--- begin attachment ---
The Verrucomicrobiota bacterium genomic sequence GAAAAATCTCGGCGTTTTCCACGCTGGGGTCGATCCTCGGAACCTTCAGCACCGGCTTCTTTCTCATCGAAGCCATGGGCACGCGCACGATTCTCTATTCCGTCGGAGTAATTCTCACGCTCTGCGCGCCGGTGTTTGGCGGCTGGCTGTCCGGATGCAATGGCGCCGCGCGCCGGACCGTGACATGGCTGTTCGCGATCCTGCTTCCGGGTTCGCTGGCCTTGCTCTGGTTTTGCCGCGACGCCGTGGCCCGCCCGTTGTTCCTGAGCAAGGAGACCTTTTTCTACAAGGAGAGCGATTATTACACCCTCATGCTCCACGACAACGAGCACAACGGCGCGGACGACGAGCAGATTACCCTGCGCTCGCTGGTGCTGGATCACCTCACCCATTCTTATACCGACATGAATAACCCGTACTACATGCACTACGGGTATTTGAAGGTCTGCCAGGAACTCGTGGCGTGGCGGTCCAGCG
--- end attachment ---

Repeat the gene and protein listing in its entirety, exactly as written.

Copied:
The Verrucomicrobiota bacterium genomic sequence GAAAAATCTCGGCGTTTTCCACGCTGGGGTCGATCCTCGGAACCTTCAGCACCGGCTTCTTTCTCATCGAAGCCATGGGCACGCGCACGATTCTCTATTCCGTCGGAGTAATTCTCACGCTCTGCGCGCCGGTGTTTGGCGGCTGGCTGTCCGGATGCAATGGCGCCGCGCGCCGGACCGTGACATGGCTGTTCGCGATCCTGCTTCCGGGTTCGCTGGCCTTGCTCTGGTTTTGCCGCGACGCCGTGGCCCGCCCGTTGTTCCTGAGCAAGGAGACCTTTTTCTACAAGGAGAGCGATTATTACACCCTCATGCTCCACGACAACGAGCACAACGGCGCGGACGACGAGCAGATTACCCTGCGCTCGCTGGTGCTGGATCACCTCACCCATTCTTATACCGACATGAATAACCCGTACTACATGCACTACGGGTATTTGAAGGTCTGCCAGGAACTCGTGGCGTGGCGGTCCAGCG